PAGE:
A few weeks earlier I made a bunch of prints using Styrofoam pieces, inspired by the tutorial and lovely images on Glittergoods (you must scroll down on her page to look at the wonderful framed composite of the kindergartners’ work! If I were a teacher I would totally be stealing that idea!). Printmaking is my all‐time favourite thing to do. It’s such a magical process, because the print never turns out exactly the way you thought it would.
Anyways, when I saw the tutorial I thought it would be lovely to make a composite of ginkgo leaf prints. We have this large orange frame with a generic photo poster in it and we (or I) have been wanting to replace it with something more personal for some time. Ginkgo trees are another one of my favourite things. Did you know that they are living fossils? I thought that’s very cool. There’s also a certain elegance about them, the fan‐like leaves fluttering in the wind.
Anyhow, this was a rather spontaneous project so I just used whatever I could find in the house. One could get foam pieces that are specifically made for printing, but I just cut out rectangles from, um, meat trays. I know. I know it sounds gross. But I did wash the trays 5 million times with antibacterial dish detergent. And I thought, don’t we use the same sponge to wash the forks and the bowl that raw meat was marinating in? I mean, we’re not going to eat the prints! Anyways, I digress. So here’s how I scratched the foam with a leadless mechanical pencil, using pressed ginkgo leaves as a guide:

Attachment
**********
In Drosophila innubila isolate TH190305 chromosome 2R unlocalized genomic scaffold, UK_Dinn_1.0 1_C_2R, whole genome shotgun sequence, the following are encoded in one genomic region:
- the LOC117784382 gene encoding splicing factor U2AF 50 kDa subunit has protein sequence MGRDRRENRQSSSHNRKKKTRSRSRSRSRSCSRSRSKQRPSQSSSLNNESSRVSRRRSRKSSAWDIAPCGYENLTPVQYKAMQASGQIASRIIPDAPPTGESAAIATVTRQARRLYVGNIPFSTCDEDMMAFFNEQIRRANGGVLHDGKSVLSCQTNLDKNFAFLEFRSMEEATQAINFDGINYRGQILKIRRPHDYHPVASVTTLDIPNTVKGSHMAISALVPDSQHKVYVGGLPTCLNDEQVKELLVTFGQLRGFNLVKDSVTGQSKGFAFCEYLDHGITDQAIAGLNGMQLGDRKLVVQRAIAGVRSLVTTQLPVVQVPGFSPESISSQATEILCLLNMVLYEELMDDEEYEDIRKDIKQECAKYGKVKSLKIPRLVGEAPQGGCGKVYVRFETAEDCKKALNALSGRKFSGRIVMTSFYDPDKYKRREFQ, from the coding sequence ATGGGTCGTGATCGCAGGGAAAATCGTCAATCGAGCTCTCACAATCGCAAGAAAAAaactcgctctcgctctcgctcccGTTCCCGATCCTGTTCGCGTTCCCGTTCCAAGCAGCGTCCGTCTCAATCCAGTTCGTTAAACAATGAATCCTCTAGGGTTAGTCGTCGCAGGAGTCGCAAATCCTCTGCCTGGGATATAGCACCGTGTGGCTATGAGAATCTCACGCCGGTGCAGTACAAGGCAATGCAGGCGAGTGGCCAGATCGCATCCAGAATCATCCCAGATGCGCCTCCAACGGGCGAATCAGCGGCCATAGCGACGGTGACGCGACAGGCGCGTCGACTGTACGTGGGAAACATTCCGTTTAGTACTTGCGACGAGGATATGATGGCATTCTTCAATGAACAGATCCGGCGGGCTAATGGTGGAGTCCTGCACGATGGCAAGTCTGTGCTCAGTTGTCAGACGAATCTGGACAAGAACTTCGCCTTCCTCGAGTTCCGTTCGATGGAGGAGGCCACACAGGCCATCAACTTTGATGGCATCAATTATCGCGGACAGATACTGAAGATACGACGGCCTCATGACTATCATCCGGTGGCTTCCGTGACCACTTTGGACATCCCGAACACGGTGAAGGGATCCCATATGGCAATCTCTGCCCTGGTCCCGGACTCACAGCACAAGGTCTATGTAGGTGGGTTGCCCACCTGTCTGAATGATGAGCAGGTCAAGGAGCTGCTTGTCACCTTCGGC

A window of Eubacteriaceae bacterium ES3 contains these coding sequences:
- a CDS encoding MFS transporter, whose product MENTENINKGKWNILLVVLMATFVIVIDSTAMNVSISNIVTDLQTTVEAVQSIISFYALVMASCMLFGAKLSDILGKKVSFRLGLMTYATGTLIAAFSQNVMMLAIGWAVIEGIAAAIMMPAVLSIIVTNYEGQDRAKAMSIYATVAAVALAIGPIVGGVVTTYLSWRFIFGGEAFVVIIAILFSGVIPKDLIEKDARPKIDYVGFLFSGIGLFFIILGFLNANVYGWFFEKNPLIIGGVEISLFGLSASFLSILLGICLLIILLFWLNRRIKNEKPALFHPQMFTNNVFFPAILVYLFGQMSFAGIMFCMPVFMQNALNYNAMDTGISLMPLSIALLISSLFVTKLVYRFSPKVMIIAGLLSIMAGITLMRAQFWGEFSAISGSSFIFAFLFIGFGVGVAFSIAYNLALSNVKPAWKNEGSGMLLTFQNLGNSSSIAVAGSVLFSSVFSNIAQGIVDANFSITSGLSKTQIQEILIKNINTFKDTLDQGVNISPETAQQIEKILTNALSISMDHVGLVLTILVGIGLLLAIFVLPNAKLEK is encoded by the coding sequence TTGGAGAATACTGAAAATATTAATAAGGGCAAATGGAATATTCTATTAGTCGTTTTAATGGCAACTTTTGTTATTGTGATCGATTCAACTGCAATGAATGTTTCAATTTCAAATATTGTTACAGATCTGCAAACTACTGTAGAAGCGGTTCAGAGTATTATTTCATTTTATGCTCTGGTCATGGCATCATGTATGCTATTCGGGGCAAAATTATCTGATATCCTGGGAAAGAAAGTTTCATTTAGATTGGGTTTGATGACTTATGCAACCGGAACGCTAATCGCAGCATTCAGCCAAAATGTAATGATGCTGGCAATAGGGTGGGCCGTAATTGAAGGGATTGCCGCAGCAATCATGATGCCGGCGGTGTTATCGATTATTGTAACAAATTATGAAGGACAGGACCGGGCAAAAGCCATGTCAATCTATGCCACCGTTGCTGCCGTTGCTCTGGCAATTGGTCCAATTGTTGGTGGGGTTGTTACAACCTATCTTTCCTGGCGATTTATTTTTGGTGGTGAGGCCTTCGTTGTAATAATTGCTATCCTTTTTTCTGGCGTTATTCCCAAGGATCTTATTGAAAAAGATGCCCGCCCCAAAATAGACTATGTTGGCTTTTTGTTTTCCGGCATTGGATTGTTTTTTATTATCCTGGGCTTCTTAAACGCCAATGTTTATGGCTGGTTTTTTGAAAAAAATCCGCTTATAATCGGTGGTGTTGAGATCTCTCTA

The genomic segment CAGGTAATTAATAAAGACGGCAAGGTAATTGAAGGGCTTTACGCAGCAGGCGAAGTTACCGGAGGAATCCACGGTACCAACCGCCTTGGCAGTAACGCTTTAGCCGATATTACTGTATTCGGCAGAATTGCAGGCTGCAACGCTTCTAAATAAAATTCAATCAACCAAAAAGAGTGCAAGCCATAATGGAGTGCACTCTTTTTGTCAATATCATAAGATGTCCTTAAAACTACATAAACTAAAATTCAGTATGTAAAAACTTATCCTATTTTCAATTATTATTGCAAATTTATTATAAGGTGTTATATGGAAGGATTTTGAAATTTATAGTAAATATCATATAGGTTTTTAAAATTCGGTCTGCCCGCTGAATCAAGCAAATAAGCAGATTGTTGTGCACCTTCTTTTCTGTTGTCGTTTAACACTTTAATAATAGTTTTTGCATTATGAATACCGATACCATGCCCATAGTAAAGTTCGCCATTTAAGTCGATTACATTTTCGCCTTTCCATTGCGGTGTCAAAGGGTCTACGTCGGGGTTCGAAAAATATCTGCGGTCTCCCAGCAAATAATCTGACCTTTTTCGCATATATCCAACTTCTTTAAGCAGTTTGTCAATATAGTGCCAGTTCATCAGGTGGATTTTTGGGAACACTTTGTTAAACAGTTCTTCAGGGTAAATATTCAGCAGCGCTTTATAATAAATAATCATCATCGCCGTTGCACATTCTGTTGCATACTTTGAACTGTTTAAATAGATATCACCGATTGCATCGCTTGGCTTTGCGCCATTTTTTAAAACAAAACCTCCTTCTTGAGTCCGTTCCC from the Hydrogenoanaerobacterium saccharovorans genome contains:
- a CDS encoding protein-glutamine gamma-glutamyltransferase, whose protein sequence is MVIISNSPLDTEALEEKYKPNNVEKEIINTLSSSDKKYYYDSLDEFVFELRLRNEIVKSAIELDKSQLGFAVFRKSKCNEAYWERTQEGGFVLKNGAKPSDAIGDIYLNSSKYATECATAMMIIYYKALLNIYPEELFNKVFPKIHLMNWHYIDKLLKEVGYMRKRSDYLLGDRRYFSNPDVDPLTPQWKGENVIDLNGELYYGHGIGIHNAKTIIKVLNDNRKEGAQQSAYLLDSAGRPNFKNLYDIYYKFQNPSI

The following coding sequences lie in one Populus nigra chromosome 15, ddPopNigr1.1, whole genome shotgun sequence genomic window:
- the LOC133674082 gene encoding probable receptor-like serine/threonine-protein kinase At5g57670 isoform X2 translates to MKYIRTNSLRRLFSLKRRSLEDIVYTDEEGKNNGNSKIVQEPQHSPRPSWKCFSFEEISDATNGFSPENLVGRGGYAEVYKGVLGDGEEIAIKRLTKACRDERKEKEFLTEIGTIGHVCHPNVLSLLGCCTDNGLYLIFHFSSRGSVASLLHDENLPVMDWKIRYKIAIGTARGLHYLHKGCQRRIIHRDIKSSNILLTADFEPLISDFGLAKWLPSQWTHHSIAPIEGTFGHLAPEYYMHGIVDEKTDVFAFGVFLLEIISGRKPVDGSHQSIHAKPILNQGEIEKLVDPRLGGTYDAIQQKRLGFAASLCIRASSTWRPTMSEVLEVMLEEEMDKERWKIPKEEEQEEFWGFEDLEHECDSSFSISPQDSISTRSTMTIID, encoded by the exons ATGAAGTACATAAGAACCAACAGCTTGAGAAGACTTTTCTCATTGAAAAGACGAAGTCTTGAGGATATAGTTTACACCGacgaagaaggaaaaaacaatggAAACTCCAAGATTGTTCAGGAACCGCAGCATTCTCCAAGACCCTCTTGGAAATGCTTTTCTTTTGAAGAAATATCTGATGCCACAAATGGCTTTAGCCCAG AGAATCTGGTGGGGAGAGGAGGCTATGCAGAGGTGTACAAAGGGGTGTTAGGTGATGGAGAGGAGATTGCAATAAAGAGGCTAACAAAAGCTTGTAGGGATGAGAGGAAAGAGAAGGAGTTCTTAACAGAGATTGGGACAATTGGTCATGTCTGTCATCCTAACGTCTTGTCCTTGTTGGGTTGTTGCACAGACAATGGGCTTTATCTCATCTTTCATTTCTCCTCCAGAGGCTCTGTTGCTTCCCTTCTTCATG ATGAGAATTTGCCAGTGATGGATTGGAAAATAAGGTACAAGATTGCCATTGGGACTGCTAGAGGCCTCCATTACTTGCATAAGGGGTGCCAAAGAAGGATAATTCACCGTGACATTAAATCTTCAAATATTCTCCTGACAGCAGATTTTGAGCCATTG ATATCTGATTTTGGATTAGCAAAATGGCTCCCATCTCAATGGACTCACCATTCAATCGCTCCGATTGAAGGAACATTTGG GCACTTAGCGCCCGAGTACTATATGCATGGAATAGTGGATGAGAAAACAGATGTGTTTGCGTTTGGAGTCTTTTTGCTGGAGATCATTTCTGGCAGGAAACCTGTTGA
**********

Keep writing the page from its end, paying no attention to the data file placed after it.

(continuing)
The foam plates are quite interesting in themselves.
I didn’t have block printing ink (I should really invest in some), so I used blue tempera paint mixed with a bit of black watercolour. I considered using acrylic because it’s more tacky, but I didn’t want it to dry and get stuck on the brayer, because I only have one. I did try to use a brayer to roll the paint on the plates initially and be all printmaker‐like, but it didn’t work out very well because the paint was too watery and slippery, so I used a paint brush instead. I think I might have improvised too much and used none of the proper tools, so half the prints didn’t turn out. But then that almost always happens with printmaking. Well for me anyways. So here I am contemplating my “keep pile” and “toss pile”.
At the end of contemplation, here are some of my favourites. The brush marks actually turned out quite interesting.
Here’s another print with the same plate.
And some smaller ones.
Trying a different view.
We decided not to put these into the orange frame because we felt that the prints were better viewed individually than grouped. But we thought of another idea for making scratch foam prints for the frame, which I will surely share when we get around to it :)
I still had a fabulous time making them though. Especially the part where I don’t have to worry about whether the plate is perfectly centered on the paper or whether the ink is rolled on evenly or whether the paper is torn on a perfect right angle or whether my fingers are perfectly clean so I don’t leave fingerprints on the paper.
I thought it would be fitting to end with this quote I saw on French Toast Girl’s Facebook page:
The practice of art isn’t to make a living. It’s to make your soul grow.
- Kurt Vonnegut